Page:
Blog post 11 or 12: One Year Anniversary edition

Matthew Little,

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Wow. It has just been just over 365 days since my Mercy Ships. This is counting the days since climbing the gangway of the Africa Mercy for the first time, not since I actually joined Mercy Ships. otherwise it would be about ….. 407 day. No, I’m not taking out the  month’s PTO I took during the summer, because I technically never left Mercy Ships. I still have blue lanyard, not Alumni green.
I say that, but in actual fact, I reluctantly gave into getting a replacement lanyard. Which I was saddened by. It was like a piece of my identity was taken away from me. Mainly because after a year, It didn’t look blue, it looked a dusty-brown grey. I really enjoyed when other crew members asked “So what does a grey lanyard mean?” and I would then go “It’s not a grey lanyard, it’s a blue one but just old”. Like the time in Doctor Who, when the 11th Doctor (Matt Smith) confessed that he actually enjoyed hearing “Doctor Who?” said out loud.

Ship life has been pretty standard, over the last month or so, with some interesting new things I have got up to on Deck. One of these things is learning how to maintain and repair chipping guns. That involved taking a chipping gun apart, cleaning it, checking if all the components are in order and in condition to be used again, and then putting them back together again, oiling them, and testing that they work. I did another week of Night Patrol, which went overall, pretty great! Nothing caught on fire, and there were no emergencies. Although, there is usually something that is on the back of your mind that they don’t want to happen and are out the ordinary. Nothing bad happened though.

During my week of night patrol, my Thursday was interrupted by a fire drill. Not that I didn’t already know that there would be a fire drill that Thursday, but here is the catch. It was a surprise fire drill. That happened about half past 10 in the morning. It wasn’t great to have just about fallen asleep for about 3 hours, and then suddenly to be woken up abruptly by a overhead announcement by the captain saying “Attention crew, attention crew this is a drill this is a drill. I am announcing this before the crew alert alarm so we don’t disturb the Operating Room. It’s on the dock”. Obviously, I had just woken up, and it took a very minutes to register what was going on, and then the crew alert alarm went off. So, I had to put on some trousers, not change my tshirt, because why would I, and went to my muster station. They got kitted up, I was asked to tell muster control who was missing from our team, whilst the rest of the team went to the scene. I went down, looking very confused, very tired, and squinting. And very hot. I have been outside in the sun in the bunker gear, it was not fun. My mum has some very bad photos of me in the bunker gear, completely unaware she was taking photos, looking sleepy and flustered. The drill finished, I helped with pack up, and went back to bed. Until about 3:30 in the afternoon, woken up by ANOTHER DRILL! It’s safe to say my sleep was interrupted big time. No one wants to woken up by an unexpected morning fire drill, let alone two unexpected drills. It was a security drill, and we were practising an evacuation from the ship. So I accidentally created another line waiting to get off the ship very awkwardly, until I was allowed to get off. It wasn’t a long line, but still. I then didn’t go back to sleep. A week later, on fire team training, a competition was held between the four fire teams, to which team could suit up the fastest, and ready to enter a space with a fire. That means, skin completely covered up. My team, Fire Team 4, won the contest!  On the basis that we were the only team to not be disqualified for having anything wrong with our suits! You know the saying ‘Slow and steady wins the race’? Having that mindset is crucial in fire-fighting. You may be fast, sure, but are you ACTUALLY ready?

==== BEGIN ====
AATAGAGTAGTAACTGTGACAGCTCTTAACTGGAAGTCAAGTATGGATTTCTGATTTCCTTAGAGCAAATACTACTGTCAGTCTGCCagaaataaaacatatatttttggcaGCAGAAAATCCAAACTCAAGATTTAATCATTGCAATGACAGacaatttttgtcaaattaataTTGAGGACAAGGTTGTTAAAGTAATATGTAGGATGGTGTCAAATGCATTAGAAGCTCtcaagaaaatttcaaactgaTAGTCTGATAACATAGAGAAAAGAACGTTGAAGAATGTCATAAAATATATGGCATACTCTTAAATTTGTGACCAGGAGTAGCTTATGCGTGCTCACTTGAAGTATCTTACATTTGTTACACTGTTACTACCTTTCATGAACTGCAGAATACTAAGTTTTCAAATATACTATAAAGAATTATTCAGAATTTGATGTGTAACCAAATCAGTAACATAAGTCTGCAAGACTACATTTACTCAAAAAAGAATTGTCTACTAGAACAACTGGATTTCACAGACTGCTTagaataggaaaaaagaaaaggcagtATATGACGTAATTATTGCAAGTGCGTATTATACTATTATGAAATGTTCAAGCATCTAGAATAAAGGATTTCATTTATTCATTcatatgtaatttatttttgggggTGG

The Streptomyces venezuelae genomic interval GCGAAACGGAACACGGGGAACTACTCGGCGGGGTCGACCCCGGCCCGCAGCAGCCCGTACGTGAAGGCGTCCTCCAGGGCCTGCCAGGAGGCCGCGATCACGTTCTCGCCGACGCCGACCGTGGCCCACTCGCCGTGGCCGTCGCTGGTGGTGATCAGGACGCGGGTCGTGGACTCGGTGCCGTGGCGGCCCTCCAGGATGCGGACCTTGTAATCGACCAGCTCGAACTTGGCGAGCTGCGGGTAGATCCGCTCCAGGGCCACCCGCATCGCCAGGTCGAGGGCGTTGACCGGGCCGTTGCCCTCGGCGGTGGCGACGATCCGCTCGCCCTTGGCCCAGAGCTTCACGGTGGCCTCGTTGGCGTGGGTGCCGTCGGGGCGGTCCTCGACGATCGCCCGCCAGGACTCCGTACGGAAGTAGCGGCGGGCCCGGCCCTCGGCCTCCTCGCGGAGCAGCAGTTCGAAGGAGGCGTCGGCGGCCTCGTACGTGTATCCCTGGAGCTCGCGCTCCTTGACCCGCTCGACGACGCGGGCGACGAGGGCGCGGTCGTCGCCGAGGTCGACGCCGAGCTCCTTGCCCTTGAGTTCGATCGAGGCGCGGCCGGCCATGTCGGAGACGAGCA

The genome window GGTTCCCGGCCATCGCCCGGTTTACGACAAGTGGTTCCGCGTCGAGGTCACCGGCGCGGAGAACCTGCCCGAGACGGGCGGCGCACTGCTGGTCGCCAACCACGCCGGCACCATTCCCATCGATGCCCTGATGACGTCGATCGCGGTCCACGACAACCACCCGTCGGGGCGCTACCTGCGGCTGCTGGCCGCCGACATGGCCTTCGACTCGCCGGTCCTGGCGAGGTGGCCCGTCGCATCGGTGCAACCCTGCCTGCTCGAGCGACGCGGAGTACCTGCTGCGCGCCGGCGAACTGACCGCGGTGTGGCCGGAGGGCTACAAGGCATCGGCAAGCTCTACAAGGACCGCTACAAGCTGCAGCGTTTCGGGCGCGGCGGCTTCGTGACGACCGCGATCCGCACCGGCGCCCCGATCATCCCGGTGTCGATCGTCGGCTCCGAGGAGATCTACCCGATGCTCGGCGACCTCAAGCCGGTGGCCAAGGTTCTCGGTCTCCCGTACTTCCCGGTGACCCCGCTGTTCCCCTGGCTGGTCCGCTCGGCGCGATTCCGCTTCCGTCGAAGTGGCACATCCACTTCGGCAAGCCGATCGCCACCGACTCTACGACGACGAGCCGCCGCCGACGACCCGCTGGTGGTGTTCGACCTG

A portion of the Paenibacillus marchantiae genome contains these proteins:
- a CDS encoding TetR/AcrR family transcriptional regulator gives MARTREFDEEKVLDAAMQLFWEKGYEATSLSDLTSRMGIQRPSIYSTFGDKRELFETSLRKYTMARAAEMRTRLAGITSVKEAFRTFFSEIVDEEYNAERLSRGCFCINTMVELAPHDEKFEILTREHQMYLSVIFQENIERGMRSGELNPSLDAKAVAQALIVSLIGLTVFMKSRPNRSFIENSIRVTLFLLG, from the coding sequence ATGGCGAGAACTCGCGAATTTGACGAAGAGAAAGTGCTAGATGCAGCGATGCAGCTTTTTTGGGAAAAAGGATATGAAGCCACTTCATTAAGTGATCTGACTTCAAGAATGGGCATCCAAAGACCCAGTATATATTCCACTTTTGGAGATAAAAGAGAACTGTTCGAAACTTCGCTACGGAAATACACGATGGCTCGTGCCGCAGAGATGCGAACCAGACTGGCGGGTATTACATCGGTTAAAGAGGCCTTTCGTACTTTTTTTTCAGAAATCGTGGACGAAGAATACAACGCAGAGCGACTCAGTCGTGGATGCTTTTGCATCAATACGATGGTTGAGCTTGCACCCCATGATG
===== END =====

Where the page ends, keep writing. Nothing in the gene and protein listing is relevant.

Dreams do come true… even if they are getting Ice Cream.

After waking up on Saturday afternoon, after completing another week, I told some friends that “I really want to go out for ice cream at somepoint.” So, we tried to arrange to go out for ice cream the following Tuesday. The plan was like a plant. I provided the seed, (Hey, I wanna go get Ice Cream), a friend sowed the seed (Sure, let’s do this on Tuesday), and another friend watered the soil (Hey other friends, wanna get ice cream on Tuesday). The plant quickly withered and died. The plan conflicted with other plans. Unfortunately, the message of “hey, most of us are busy, so we are going to have to cancel the whole plan, sorry.” Didn’t make it’s way to the seed of the plan until the day of the plan. All hope of getting Ice Cream seemed lost. Or so I thought. After a Saturday full of out of town activity (more on that later), The message was sent to the Whatsapp group “Ice cream at Cremino”. It was happening. After only a week. And it happened. A few hours ago, I had been ziplining through Baobab trees, had a White Chocolate and Strawberry Magnum, and now we were getting Ice Cream. I felt I had peaked that day. And the perfect photo showing exactly how I was feeling was taken. Also, If you are in Dakar, and are looking for Ice Cream, I would highly recommend Cremino!